The wild days of almost unchecked overnight parking on the streets of the capital city may be coming to a close as the Lansing City Council looks to ramp up enforcement and introduce paid permits by sometime early next year.
And that means local residents could soon be expected to pay a price for having curbside convenience at home.
“It’s not enforced like we would like it to be,” explained Mayor Andy Schor. “The best way to do that is to have more parking enforcement staff, but to pay for that, we want to do permits. I’m supportive of a permit system that pays for itself and however many staff that we can afford to bring on to keep this new ordinance enforced.”
The City Council’s Public Safety Committee will meet later this week to mull the passage of some fresh citywide parking rules that would put some added teeth into Lansing’s existing 2-5 a.m. street parking ban while still offering residents the option of a $125 permit that would allow them to keep their cars on the street all year long. The draft ordinance — which has been in the works for well more than a year — could pass through the committee Thursday, head to the City Council before Christmas and take effect as early as March 2020. But parking tickets can be a contentious issue. It’s pushing some to ask: Why bother changing anything at all?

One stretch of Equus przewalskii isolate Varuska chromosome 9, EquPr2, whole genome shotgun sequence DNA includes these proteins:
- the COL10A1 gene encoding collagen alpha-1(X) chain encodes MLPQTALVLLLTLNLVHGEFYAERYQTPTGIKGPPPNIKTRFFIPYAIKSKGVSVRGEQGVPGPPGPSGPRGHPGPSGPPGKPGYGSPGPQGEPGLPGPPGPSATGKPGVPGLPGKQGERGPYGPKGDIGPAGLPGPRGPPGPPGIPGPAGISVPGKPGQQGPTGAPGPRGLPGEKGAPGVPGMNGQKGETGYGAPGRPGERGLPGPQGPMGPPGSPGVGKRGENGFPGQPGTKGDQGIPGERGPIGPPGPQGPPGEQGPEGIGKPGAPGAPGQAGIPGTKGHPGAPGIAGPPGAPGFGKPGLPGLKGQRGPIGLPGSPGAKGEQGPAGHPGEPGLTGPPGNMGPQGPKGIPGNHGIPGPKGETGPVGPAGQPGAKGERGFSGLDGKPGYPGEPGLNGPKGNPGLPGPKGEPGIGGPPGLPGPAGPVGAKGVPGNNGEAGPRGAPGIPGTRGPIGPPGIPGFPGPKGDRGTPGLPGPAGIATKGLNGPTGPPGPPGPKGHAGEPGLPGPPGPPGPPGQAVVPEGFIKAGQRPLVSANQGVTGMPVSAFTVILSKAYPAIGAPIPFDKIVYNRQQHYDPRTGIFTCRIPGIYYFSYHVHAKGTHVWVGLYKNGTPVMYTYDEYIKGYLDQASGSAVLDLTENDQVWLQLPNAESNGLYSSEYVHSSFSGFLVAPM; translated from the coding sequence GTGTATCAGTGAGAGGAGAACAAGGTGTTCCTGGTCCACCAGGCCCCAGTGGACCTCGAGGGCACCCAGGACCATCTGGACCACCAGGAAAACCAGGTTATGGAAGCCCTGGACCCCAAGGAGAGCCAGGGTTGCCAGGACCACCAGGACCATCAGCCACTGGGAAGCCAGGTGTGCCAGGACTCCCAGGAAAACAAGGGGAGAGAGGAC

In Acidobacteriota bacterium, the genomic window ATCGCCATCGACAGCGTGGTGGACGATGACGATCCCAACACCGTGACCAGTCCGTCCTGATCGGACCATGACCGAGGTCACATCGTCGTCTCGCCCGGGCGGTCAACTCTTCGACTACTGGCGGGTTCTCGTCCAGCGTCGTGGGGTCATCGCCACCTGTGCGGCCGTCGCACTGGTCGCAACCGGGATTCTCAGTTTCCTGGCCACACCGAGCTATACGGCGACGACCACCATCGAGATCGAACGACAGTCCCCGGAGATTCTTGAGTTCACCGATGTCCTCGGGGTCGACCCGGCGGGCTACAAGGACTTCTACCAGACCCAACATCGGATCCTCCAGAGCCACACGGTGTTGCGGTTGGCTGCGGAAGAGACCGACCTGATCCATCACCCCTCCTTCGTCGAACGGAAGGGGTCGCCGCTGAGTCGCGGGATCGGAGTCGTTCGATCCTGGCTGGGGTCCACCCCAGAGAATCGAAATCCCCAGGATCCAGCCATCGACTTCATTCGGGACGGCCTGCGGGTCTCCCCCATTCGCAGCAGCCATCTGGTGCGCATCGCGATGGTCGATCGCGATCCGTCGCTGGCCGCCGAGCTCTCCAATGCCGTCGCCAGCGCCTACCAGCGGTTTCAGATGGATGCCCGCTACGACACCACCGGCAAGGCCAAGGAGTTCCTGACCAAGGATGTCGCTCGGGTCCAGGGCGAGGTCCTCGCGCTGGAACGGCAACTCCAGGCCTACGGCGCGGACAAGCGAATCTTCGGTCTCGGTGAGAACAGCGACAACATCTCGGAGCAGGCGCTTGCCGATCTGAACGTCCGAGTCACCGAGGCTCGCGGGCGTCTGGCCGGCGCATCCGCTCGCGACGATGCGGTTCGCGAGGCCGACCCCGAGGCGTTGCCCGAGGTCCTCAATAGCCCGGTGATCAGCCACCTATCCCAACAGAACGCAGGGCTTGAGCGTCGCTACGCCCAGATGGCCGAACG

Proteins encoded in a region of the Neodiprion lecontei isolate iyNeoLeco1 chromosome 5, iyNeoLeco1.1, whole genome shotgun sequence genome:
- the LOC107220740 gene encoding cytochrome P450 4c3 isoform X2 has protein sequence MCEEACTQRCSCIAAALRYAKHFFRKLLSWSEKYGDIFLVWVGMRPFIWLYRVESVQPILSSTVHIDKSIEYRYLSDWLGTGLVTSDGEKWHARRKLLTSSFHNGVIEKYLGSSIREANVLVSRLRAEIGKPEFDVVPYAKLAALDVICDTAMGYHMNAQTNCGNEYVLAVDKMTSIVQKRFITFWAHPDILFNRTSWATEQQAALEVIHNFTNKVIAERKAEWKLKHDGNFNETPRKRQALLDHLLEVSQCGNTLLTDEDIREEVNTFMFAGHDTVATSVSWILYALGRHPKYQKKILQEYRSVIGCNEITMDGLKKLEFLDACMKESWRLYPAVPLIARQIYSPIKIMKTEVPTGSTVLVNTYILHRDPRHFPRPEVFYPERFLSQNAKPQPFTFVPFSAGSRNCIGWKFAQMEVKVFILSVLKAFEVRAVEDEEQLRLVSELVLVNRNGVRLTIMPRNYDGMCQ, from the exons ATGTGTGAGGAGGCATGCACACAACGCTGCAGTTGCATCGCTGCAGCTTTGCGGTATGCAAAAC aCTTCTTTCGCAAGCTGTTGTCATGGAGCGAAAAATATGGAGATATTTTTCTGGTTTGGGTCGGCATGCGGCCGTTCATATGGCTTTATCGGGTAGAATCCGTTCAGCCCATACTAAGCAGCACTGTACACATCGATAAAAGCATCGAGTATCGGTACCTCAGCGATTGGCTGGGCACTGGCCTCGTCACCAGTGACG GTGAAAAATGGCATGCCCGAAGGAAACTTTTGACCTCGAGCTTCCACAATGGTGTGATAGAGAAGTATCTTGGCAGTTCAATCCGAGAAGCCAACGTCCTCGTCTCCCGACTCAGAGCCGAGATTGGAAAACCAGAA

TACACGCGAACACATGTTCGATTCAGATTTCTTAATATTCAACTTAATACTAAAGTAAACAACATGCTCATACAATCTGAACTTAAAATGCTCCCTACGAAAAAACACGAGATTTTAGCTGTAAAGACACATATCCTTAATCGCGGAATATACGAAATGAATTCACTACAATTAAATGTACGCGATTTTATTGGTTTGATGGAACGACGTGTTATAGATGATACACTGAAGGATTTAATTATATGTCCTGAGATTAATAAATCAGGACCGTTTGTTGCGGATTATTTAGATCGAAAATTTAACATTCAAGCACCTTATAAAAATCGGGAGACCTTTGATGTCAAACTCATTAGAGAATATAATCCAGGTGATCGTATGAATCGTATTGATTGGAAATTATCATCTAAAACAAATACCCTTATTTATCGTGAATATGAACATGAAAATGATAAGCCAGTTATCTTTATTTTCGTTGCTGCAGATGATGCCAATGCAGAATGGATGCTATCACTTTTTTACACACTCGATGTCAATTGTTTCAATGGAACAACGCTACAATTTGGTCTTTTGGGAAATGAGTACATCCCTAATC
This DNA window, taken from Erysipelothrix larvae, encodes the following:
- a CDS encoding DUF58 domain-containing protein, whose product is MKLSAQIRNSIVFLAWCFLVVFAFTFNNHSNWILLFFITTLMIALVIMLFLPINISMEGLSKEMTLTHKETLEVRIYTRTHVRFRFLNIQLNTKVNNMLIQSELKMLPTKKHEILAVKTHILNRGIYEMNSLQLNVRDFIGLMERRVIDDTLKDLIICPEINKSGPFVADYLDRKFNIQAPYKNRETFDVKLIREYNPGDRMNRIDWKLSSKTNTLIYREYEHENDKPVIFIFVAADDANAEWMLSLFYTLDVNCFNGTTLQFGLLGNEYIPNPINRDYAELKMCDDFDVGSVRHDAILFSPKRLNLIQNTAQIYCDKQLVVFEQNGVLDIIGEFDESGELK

Under the ordinance, Lansing prohibits street parking from 2-5 a.m. Enforcement, however, has been scarce. And many drivers don’t comply. Records show police only issued 743 tickets last year, down from 3,200 in 2017. Council Vice President Peter Spadafore said the ban is a “long-running joke” around City Hall.
“I don’t believe we should have a law on the books that we don’t intend to enforce,” Spadafore added. “To that end, and the way I see it, we have two options: We either ramp up enforcement or we repeal the law. I don’t really like either of those options, so we have a third option to rewrite the law and allow for some exceptions.”
Enforcing the existing overnight parking ban could be messy — and expensive. Many older homes weren’t built to accommodate multiple vehicles. More landlords are splicing properties into apartments without creating parking spaces for tenants. In some neighborhoods, the street is the only nearby option for parking.